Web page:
Second Thoughts Game #137: Orioles 7, Indians 2
By Kevin Dean
September 3, 2013
After salvaging the final game of what was still a brutal road trip, the Indians returned home to kick off yet another crucial series. The mild buzz from finally beating the Tigers and returning home with their best starter on the mound was quickly blown, however, as Justin Masterson left the game abruptly. As a result, the bullpen was put in a tough spot, while the offense sleepwalked through another game.
Cleveland lets out a collective gasp
Masterson walked the leadoff hitter shortly after taking the mound, and I wondered if it was going to be one of those games for him. As it turns out, whether or not he would harness his extreme natural movement wouldn't be nearly the biggest concern about him on the day.
After throwing a pair of dead fastballs in the second inning, he was removed from the game. Immediately, concerns about his right arm ran rampant across the Twittersphere.
What we learned later on in the game was that the injury was not arm-related, but left rib cage soreness, instead. All things considered, this was wonderful news. Following the game, he seemed pretty optimistic about the outlook of the ailment, but of course, we will have to wait and see for certain.
However, there is still the issue of his declining velocity lately. An arm injury developing over time would have better explained that, but not a newly-occurring rib one. From his first start of the season to one on August 6th, his four-seam fastball and sinker averaged 94.19 and 91.47 miles per hour, respectively, per Brooks Baseball. In the four starts since, not including his one inning in this contest, those velocities stood at 92.70 and 89.53.
When and if Masterson returns this season, it will be interesting to see if that velocity valley continues, and what he has left. After all, he is among the league leaders in innings pitched, and arms do wear down, injured or not.
The bullpen works overtime
Because of Masterson's unfortunate premature exit, Terry Francona was forced to turn to his vast list of relievers to record the final 24 outs of the game. Even with a crowded bullpen because of expanded rosters, it seemed as though the team might actually run out of them.
All in all, it took seven to get to the finish line, and the long and winding road to reach it was a generally bumpy one.Matt Albers was the only one to give up less than at least two baserunners, as he cleaned up another's mess by inducing a traditional double play in the seventh, and getting an unassisted one in the eighth.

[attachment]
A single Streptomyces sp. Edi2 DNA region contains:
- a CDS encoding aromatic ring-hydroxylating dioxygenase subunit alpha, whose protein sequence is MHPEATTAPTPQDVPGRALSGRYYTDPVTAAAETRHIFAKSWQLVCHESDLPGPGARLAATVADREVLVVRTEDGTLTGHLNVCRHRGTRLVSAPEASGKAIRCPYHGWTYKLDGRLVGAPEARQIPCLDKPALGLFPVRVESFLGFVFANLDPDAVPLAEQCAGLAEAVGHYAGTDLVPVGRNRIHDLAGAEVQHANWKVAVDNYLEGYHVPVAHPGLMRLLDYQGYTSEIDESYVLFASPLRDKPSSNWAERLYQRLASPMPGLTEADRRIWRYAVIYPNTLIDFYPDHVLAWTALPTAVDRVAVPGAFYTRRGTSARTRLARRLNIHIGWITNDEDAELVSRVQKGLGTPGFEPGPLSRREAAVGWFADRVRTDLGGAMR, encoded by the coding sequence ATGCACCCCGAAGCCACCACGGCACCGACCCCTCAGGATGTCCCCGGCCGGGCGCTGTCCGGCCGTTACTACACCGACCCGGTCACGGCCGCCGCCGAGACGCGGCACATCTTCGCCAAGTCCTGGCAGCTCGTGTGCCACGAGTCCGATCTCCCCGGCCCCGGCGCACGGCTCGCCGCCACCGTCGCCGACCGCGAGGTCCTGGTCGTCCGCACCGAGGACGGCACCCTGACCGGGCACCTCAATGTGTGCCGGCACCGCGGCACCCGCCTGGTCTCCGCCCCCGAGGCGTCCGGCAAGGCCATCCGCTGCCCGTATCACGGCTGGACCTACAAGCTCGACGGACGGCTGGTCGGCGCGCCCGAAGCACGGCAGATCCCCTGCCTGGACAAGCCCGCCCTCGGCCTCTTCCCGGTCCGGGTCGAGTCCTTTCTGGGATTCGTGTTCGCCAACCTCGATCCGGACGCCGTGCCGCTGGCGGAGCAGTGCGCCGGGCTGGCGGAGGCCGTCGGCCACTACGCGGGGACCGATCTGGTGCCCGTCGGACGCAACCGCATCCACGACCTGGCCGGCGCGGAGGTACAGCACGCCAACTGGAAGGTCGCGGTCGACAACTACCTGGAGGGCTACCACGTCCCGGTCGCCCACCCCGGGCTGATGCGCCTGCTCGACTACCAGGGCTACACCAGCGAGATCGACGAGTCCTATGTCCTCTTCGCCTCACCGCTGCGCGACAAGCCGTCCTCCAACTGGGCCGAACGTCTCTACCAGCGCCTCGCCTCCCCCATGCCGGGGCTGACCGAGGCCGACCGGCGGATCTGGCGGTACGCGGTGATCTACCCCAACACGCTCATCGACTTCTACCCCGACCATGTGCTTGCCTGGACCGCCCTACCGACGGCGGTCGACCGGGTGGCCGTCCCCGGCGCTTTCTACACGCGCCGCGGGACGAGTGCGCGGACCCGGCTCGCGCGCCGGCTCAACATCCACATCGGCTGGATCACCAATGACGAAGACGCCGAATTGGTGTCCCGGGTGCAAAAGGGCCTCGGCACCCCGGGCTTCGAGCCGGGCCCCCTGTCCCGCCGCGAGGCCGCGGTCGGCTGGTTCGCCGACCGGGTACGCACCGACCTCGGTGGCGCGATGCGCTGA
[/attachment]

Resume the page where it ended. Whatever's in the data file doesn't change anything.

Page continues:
Among the others were a pair making their team debuts. Blake Wood flashed a live mid-90s and up fastball, but labored through his inning (30 pitches) because it was straight and got fouled off a ton, and he walked two. Clay Rapada showed a quirky submarine delivery from the left side that seemed foreign to even himself, as 11 of the 18 pitches he released were out of the zone.
The two other left-handers that appeared in this game for the Indians each served up a two-run home run. For Nick Hagadone, it was mostly more of the same on this level. The worst part of his was that it came against a left-handed hitter. On the other hand, the one given by Mark Rzepczynski marked his first runs allowed since joining the team a month ago.
This was just a tough game all around, as the concerning departure of Masterson seemed to take the entire team and stadium out right along with him. It is difficult to expect success when depending on a bullpen for eight innings, particularly when you are turning to the eighth, ninth, 10th and 11th heads of the totem pole for half of them.
Where's the beef?
Here we are again, wondering where the Indians' offense has gone. It took me longer to admit than most, but it seems there is, in fact, a problem here. Unfortunately, that problem comes with an additional problem, as no one can really figure out why it is happening. While there is no elite hitter on this team, it is a group wildly better than they have shown to be in the last month and a half.
This game featured seven baserunners for the home team. Two of them were the result of solo home runs in a rout, only one of the other five ever made it to third base, and another got picked off of second. There weren't an encouraging amount of loud outs, only the recently status-quo amount of completely forgettable at-bats and another double-digit strikeout effort.
For this offense and this team as a whole, the final 23 games of the season, all against subpar competition, cannot come soon enough.
As September promotions continue, Rapada was officially added to the roster before the game.
Today, the Indians are expected to call up a small gang of intriguing pitchers. Good thing, too, after the even expansive bullpen was just ran through. Carlos Carrasco, C.C. Lee and Vinnie Pestano will make their re-entries, while Josh Tomlin's return marks the end of a 13-month absence from the team due to Tommy John surgery.
Up next: The middle game of this important three-game set. The surprisingly steady Ubaldo Jimenez will be opposed by the Orioles' Chris Tillman.